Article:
Liquid Nitrogen (LN2) is widely used in manufacturing plants, medical facilities, restaurants and on farms and ranches. A little care and common sense are required in the safe handling of liquid nitrogen (LN2) and liquid nitrogen storage tanks.
LN2 is extremely cold at -195°C (-320°F). When it vaporizes it produces a large amount of very cold gas. These two properties have the ability to cause personal injury or property damage. Do not allow anything cooled in liquid nitrogen to come in contact with your bare skin because it is so cold your skin freezes to it instantaneously. Anything cooled in liquid nitrogen will freeze to the skin and pull the skin off when you try to yank the object away. Heavy leather or insulated gloves and goggles (not safety glasses) must be worn when working with liquid nitrogen. Always use tongs or forceps to remove straws or canes from the storage tank. When working with open containers of liquid nitrogen boots should be worn and pants (or a full length apron) should be worn outside the boots to prevent LN2 from getting into your boots.
Do not seal the liquid nitrogen tanks with a tight fitting plug that prevents the venting of nitrogen gas or the pressure build up can cause the tank to explode. Only the original necktube stopper furnished with the tank should be used.
Brymill MVE Liquid Nitrogen LN2 Storage Tanks
Nitrogen gas is odorless, colorless, tasteless ... and it can kill you! LN2 gas is not toxic but it displaces the oxygen in the air and can cause suffocation. That is why liquid nitrogen tanks must always be stored and used only in areas that are fully ventilated. Do not transport tanks in a closed vehicle. Nitrogen gas is extremely cold and your eyes can be damaged by exposure to this gas even when the contact is too brief to freeze the skin. When liquid nitrogen evaporates the cloudy vapor that you see is condensed moisture, not nitrogen gas. The gas itself is invisible.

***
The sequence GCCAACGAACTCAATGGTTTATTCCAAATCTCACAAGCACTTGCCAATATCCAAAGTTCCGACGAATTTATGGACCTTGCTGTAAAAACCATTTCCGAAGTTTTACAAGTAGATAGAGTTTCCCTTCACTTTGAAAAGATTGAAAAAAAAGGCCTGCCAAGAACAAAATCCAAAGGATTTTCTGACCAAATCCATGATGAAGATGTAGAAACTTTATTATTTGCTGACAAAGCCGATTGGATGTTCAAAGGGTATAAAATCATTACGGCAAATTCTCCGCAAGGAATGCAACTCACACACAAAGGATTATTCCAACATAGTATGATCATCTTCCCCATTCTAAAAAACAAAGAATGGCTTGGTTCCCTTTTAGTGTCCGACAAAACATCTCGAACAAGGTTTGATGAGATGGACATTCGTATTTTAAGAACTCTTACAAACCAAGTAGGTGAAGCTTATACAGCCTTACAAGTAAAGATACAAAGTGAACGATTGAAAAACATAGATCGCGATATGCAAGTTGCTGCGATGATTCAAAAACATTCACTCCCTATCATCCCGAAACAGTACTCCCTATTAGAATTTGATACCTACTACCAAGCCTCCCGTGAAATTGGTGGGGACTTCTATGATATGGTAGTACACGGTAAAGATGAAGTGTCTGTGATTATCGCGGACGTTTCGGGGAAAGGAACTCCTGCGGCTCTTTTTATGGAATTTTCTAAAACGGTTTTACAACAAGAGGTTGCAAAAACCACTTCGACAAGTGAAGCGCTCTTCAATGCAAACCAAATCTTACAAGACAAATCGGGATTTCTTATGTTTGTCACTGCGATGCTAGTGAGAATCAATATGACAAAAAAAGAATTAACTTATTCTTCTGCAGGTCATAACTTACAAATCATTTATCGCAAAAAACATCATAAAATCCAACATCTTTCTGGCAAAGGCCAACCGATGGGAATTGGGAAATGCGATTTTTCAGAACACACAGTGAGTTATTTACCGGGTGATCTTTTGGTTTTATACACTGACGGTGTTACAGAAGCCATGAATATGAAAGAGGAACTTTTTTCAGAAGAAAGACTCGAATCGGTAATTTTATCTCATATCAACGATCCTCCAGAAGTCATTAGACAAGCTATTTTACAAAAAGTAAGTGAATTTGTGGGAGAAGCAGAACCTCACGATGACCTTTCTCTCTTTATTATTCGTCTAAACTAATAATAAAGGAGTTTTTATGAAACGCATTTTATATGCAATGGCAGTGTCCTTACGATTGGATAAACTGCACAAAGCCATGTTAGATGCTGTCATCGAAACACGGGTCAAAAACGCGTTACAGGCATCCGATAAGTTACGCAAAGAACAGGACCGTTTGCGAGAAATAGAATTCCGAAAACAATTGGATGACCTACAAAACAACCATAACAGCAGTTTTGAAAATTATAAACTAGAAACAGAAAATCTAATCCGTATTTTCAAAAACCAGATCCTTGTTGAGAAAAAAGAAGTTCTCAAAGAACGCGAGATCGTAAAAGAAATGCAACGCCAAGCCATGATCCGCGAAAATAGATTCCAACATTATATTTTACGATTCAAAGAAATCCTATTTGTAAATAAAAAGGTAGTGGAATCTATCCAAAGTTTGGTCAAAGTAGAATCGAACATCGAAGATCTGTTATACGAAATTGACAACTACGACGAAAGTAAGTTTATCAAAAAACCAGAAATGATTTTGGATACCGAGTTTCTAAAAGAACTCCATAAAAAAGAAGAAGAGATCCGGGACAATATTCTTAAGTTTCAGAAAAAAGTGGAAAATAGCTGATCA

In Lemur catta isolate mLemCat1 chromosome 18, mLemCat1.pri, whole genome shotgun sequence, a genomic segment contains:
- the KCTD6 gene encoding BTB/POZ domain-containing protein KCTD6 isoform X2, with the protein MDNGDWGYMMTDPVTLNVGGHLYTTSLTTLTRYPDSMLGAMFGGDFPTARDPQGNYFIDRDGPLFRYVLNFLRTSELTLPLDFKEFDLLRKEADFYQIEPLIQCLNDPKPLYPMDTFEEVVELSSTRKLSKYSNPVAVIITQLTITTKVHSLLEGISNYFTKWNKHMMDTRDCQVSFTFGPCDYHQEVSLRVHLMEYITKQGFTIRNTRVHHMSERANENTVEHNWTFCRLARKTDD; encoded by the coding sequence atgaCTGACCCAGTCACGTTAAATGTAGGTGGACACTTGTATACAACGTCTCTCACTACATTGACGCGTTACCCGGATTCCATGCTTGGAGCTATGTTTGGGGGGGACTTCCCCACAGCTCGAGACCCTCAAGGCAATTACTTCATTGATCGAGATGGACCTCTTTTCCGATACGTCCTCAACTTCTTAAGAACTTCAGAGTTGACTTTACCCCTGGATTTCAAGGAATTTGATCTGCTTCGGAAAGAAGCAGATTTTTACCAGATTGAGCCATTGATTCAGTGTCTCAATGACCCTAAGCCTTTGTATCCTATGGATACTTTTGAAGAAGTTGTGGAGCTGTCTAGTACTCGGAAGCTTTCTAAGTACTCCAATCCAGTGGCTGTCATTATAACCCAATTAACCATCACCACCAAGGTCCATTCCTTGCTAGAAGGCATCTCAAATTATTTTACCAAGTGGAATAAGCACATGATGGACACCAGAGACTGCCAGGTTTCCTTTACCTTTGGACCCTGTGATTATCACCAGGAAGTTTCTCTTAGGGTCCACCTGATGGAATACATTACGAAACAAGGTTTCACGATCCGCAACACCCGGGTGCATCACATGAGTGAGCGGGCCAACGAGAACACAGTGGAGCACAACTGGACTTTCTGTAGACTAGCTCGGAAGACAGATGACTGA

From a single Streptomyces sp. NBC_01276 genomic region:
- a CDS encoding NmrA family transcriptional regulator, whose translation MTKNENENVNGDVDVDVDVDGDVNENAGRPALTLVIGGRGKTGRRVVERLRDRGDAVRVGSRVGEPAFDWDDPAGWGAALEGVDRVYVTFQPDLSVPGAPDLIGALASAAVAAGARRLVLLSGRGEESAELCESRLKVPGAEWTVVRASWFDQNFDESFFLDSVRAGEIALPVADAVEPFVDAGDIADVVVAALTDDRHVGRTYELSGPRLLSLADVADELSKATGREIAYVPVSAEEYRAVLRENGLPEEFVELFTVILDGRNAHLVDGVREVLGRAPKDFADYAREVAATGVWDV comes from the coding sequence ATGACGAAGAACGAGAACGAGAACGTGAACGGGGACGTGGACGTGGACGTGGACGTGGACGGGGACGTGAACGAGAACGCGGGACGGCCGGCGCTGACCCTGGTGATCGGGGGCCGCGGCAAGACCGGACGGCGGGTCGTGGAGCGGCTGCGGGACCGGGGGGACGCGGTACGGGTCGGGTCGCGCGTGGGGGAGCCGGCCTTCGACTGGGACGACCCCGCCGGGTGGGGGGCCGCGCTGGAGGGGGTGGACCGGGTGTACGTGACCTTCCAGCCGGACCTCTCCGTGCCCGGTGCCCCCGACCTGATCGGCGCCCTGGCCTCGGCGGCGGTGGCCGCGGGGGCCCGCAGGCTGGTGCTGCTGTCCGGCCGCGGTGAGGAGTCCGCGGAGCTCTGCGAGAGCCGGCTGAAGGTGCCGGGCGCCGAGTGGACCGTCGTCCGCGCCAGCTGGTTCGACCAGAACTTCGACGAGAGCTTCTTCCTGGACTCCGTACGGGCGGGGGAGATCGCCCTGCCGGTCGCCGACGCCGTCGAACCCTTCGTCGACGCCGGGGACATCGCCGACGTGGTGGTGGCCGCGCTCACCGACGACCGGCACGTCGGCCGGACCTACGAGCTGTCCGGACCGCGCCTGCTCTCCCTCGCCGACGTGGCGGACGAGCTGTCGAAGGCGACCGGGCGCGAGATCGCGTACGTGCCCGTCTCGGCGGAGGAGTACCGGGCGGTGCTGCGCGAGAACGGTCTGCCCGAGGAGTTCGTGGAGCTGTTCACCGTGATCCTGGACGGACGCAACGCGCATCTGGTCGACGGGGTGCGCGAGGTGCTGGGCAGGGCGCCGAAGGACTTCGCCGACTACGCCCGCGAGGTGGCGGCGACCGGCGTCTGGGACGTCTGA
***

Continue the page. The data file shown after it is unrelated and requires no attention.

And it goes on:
Store your tank only in a clean, dry, ventilated area. Moisture, caustic cleaners or anything which might cause corrosion should be removed at once. Wash containers with plain water or mild detergent solution and then wipe dry. In addition, tanks should be stored in an upright position to prevent spillage. Tipping them over will cause the liquid nitrogen or nitrogen vapor to pour out and will greatly reduce the tank's holding time. Tanks should be handled with extreme care and caution and never dropped or jarred as this might damage the vacuum system. Large tanks are heavy and cannot be easily and safely carried but the optional roller base provides for safe and easy movement.
DO NOT OVERFILLTHE TANK. Check the liquid nitrogen level in your containers at least weekly and do not allow the liquid nitrogen level in the tank to get lower than 5 inches which is enough to maintain the low temperature necessary to avoid damage to the ampules, canes, straws or vials you have stored in the tank. Use special plastic, solid metal or wooden dipsticks. Never use hollow tubes or pipes as the boiling nitrogen will force LN2 up the tube and into your face. Always wear insulated or heavy leather gloves and goggles when measuring nitrogen levels. The rate of evaporation and days between refills depends upon the storage conditions (temperature, drafts, sunlight), age and condition of tank and how often you open the tank. If the tank is covered with frost or condensation the vacuum could be damaged. If damaged, transfer the contents to another tank and remove the damaged one from service.